“We should start a social group for ovarian cancer survivors,” the leader of our STS (Survivors Teaching Students) course said. “Not a support group, but a fun group.”
We had just presented our ovarian cancer stories to a class of medical students in the STS program.
Our first meeting convened in a private room at a restaurant aptly called The Egg and I. We introduced ourselves, sharing snippets of our cancer journeys. Some of us have had recurrence, some are in treatment and some are cancer-free.
“I can make a contact list,” one member said. “I can also put together a binder with our photos and bios. With chemobrain it’s hard to remember names.”
We settled on meeting the fourth Tuesday of the month, each member taking a turn choosing the restaurant. Due to the nature of our conversations, we request a private room. We welcome new members, catch up, share info about new treatments, activities and fundraisers. Occasionally we plan to meet during the evening or on a Saturday in order to include those not available during the week.
“Don’t forget to sign up for the Whisper Walk,” our leader reminds us. The Whisper Walk is named for the symptoms of ovarian cancer that whisper. The walk is a fundraiser for cancer research sponsored by WOCA (The Wisconsin Ovarian Cancer Alliance).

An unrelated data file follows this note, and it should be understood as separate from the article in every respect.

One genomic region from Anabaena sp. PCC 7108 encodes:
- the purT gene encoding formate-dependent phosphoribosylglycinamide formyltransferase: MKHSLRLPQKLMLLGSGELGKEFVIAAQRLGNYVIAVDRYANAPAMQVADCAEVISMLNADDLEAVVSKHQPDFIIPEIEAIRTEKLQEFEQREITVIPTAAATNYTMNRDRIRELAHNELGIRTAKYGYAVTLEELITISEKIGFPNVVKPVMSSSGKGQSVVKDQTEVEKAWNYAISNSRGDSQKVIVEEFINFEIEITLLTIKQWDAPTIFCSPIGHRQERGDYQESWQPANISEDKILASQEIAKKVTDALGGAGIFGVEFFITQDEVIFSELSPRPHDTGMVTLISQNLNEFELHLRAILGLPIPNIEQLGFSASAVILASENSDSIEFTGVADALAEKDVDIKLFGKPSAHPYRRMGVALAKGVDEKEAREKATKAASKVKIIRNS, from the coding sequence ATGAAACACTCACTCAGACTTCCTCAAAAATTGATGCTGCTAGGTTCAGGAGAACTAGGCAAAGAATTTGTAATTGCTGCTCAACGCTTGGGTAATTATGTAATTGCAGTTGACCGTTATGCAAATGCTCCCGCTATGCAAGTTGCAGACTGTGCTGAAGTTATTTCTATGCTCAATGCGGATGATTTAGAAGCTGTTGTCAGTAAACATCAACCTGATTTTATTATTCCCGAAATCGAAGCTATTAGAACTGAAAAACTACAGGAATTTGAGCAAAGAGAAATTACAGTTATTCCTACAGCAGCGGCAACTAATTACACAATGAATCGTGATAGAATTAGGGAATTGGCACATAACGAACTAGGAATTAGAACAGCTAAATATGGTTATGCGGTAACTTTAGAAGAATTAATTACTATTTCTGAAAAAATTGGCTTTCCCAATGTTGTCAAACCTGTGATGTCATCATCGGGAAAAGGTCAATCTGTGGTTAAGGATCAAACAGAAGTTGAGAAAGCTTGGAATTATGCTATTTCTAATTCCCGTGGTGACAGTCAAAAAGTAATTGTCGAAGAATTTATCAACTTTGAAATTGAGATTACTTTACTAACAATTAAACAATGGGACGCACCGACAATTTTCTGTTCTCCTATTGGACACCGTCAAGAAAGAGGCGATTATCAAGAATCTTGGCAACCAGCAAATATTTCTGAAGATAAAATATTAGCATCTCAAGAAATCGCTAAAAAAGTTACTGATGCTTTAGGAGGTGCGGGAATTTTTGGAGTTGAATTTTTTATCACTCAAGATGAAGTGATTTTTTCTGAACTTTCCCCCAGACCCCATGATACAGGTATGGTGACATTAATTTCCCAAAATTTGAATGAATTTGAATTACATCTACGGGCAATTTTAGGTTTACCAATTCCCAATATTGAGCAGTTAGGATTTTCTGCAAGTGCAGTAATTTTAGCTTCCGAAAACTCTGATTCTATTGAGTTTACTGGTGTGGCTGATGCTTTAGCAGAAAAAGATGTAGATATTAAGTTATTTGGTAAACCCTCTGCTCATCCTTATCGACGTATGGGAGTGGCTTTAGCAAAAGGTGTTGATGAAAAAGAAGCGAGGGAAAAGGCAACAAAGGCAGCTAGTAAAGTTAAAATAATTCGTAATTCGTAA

“We still have seating open for Sparkle of Hope.” This special evening celebrates the lives of women touched by gynecological cancers. The event raises funds for ongoing research at the University of Wisconsin Carbone Cancer Center.
“I’m a docent at the museum. I can arrange a tour.”
“We have a place up north with a pontoon boat.”
“Our research doctor is offering a tour of his ovarian cancer lab.”
“Registration is open for ovarian cancer camp at Camp Mak-A-Dream in Missoula, Montana. It’s free of charge for ovarian cancer survivors. WOCA is offering scholarships to help cover airfare.”
“My CT scan is negative. The new study drug is working!” one member shared. Her Huskie had sniffed out her cancer and two recurrences before the doctors or scans could discover it.
“I just finished chemo!”
“I leave for Boston tomorrow,” one woman says. It is one of many trips she makes to Dana Farber every three weeks to participate in a drug trial. Her cancer is stable.
We are teal sisters, members of a club we never chose to join, fighting a battle we never wanted to fight. We are ovarian cancer survivors.
We are The Fried Eggs—Sunny-Side up.